Knoxville-based coal producer Xinergy Ltd has reached a milestone with the completion of a coal preparation and rail loading facility at its South Fork mine in Greenbrier County, West Virginia.
The new facility is expected to help boost production substantially in the coming months.
The South Fork operation is expected to produce at “an average rate of 50,000 tons per month during the second half of 2013, representing approximately half of the complex’s anticipated productive capacity,” according to a news release.
The company previously said it expected to invest $20 million in the coal preparation and rail loading facility.
“Notwithstanding the challenging market conditions, we are extremely excited to report that we have completed construction of our South Fork infrastructure project on time, and within budget. We will continue to focus on driving shareholder value by executing upon our strategic vision of building out our premium quality mid-vol coking coal footprint in West Virginia,” Xinergy President Bernie Mason said in a news release.
In its most recent financial report, Xinergy said it had a net loss of $1.9 million, or 3 cents per diluted share, for the quarter ended March 31, 2013, compared to net income of $1.7 million in the same period the year prior.
Xinergy operates coal mines in West Virginia and Virginia. It sells thermal and metallurgical coal to electric utilities, steelmakers, energy trading firms and industrial companies.
Xinergy shareholders on Wednesday endorsed management’s
nominees for the company’s board of directors, but defeated resolutions that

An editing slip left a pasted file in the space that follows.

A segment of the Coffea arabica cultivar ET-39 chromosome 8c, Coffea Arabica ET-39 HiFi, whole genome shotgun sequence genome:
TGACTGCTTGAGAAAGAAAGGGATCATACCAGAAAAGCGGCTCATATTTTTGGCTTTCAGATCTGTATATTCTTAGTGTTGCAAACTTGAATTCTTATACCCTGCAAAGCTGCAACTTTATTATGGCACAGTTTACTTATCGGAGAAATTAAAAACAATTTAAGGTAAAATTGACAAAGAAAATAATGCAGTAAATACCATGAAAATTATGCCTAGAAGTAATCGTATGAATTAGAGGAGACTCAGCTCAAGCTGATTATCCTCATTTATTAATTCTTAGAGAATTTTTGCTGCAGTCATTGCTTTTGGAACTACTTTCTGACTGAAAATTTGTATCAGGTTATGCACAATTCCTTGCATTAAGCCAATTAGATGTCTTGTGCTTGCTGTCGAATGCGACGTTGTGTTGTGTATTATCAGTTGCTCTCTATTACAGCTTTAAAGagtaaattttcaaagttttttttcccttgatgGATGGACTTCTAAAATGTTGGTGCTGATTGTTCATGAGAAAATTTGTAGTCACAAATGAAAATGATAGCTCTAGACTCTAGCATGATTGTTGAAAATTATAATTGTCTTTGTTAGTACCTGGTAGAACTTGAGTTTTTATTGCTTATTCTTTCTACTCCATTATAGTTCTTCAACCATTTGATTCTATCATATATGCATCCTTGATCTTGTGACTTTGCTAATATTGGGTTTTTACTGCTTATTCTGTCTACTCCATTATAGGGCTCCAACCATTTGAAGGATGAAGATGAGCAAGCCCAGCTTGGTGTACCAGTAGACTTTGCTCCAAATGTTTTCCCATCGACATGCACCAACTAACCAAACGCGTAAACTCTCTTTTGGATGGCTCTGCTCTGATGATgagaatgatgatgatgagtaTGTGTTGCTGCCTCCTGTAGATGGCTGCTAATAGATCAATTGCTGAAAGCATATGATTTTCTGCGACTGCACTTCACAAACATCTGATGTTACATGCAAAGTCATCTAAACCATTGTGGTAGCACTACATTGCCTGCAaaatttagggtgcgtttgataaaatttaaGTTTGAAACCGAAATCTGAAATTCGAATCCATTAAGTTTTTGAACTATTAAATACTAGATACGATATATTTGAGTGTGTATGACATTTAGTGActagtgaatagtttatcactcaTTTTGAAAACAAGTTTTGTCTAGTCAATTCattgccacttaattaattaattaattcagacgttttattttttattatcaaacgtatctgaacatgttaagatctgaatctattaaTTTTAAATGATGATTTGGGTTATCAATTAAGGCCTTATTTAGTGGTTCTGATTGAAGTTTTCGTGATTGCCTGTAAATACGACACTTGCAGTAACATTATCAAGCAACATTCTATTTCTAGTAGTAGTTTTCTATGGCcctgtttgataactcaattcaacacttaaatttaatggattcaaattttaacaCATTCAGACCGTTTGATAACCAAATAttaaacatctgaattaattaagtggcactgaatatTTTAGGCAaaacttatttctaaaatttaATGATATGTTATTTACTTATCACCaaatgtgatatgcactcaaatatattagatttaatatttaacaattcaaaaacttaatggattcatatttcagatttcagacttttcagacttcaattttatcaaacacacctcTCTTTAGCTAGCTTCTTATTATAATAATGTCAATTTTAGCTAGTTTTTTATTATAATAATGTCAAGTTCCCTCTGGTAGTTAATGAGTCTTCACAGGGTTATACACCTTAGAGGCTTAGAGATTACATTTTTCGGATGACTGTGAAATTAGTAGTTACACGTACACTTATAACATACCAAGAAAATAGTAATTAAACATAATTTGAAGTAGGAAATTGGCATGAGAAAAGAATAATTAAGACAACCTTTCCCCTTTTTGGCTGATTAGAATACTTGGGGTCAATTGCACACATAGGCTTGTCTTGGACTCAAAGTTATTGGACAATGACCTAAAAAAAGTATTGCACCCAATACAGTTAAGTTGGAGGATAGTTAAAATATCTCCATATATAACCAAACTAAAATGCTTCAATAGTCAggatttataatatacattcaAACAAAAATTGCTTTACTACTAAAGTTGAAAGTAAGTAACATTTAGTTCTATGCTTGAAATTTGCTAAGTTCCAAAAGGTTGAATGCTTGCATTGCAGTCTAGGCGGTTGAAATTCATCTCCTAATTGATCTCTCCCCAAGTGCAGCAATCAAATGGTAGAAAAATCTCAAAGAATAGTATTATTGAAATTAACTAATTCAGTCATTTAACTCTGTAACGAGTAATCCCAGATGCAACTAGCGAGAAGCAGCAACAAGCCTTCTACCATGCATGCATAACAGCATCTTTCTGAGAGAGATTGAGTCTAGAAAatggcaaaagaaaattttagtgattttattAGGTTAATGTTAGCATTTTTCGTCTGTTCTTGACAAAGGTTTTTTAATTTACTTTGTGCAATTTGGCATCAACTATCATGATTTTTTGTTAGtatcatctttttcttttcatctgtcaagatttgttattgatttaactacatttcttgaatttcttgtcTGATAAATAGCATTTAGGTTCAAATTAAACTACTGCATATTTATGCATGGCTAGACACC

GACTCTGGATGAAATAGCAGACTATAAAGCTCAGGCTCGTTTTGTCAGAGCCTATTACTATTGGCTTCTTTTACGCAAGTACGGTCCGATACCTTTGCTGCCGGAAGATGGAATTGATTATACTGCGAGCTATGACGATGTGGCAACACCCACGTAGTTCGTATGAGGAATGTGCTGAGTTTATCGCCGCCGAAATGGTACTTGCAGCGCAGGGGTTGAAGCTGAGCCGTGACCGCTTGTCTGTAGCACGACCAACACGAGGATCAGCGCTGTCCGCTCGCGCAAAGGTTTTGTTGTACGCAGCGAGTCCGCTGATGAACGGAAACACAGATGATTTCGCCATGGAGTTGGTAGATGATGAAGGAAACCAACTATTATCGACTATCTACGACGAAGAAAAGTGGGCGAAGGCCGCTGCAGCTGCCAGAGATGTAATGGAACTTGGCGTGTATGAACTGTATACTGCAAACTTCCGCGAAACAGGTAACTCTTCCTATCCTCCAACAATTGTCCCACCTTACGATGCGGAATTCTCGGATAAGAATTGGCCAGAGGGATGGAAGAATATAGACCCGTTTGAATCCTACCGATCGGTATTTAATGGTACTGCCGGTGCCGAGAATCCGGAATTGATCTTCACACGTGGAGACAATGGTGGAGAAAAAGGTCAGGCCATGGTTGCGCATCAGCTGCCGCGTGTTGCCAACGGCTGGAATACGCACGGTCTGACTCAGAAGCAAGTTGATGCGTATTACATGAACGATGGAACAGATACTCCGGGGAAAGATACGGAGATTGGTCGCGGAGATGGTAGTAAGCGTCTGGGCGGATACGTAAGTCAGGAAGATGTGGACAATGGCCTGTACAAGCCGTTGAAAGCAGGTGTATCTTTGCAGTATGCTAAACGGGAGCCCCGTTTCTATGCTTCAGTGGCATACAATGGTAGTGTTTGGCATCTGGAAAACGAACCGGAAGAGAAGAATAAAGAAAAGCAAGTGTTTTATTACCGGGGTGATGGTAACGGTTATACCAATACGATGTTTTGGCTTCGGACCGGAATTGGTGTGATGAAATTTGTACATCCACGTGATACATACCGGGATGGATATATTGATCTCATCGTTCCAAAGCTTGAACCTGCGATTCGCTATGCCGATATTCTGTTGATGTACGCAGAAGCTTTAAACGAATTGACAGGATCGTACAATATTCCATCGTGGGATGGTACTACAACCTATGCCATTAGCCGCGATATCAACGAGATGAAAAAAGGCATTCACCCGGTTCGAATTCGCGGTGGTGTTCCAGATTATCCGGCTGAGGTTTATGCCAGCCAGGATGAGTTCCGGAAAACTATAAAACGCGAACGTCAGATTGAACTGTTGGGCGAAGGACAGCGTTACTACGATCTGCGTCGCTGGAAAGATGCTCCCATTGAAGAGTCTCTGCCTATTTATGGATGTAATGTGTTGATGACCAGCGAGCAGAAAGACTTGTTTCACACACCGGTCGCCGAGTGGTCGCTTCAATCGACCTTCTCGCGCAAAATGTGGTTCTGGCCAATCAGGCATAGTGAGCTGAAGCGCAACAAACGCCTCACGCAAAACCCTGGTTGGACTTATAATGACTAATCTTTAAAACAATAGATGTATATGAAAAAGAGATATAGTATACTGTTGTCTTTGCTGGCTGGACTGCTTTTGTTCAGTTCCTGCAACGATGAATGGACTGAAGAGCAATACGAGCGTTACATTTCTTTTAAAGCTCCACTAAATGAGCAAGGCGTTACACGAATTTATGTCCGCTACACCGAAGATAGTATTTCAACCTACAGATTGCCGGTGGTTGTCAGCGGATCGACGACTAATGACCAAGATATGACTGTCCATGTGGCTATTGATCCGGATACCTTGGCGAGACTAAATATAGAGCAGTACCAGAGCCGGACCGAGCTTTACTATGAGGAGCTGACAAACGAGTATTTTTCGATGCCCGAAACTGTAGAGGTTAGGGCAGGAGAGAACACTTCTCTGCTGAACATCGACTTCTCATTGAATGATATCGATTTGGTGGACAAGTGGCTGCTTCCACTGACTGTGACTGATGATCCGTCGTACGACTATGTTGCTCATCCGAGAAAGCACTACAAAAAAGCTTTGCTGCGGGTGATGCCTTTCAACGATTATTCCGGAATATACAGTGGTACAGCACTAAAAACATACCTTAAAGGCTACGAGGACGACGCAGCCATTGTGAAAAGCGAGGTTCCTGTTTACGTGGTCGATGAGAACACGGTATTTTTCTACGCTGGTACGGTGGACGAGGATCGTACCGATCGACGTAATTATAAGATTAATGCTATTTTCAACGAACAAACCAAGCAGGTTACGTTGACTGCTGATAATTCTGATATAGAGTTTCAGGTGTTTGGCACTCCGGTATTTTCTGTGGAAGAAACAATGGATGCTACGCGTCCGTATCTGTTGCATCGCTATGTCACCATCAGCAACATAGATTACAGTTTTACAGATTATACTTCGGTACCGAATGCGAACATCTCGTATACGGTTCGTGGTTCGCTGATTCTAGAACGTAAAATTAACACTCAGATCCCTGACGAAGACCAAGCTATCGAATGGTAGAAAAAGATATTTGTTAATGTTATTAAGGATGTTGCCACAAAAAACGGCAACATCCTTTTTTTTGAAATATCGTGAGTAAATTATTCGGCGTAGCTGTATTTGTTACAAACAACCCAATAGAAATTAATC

would have awarded CEO Matt Goldfarb options to buy more than a half-million
shares of company stock.
Goldfarb easily held onto his board seat, but the 32.1 percent of
shareholder votes withheld from the CEO were easily the largest such “no” votes
for director candidates, according to a news release.
Directors Stephen Loukas and Jay Thornton were relected with
votes at 21.7 percent and 18 percent of withheld votes, respectively.
Two separate resolutions that would have given Goldfarb
stock options were rejected by shareholders.
A mild winter hasn’t been good for Knoxville-based coal company Xinergy, says Standard and Poor’s.
The ratings agency said it is placing its Xinergy ratings on CreditWatch with negative implications.
“The CreditWatch listing reflects our concern that weak demand for thermal coal due to an unseasonably warm winter in the company’s regional end market result in lower-than-expected 2012 earnings, leading to additional deterioration of the company’s fragile liquidity position,” according to a report on the Reuter’s website.
Xinergy’s key has mining operations are in West Virginia and Kentucky. The company provides coal to electric utilities and industrial users.
Our neighbors to the north have tossed down a challenge that University of Tennessee basketball fans cannot ignore.
I’m talking about the coal industry paying $7 million for a new residence for the University of Kentucky’s men’s basketball team. UT cannot afford to fall behind the basketball lodge race. UT athletics are too important to the Tennessee economy to let the Wildcats have the upper hand.
Perhaps the country music industry will come to the rescue and fund a new residence hall for the basketball Vols. Or maybe the travel center industry, which is pretty much dominated by Knoxville’s own Pilot Flying J, could come up with a few million dollars.
It’s official — National Coal Corp. shareholders on Thursday approved the sale of the Knoxville-based company to West Virgina businessman and coal baron Jim Justice.
Justice, who attended the University of Tennessee and graduated from Marshall University, will pay $1 per share, a 54 percent premium over National Coal’s closing price on Sept. 27, the day the sale was announced.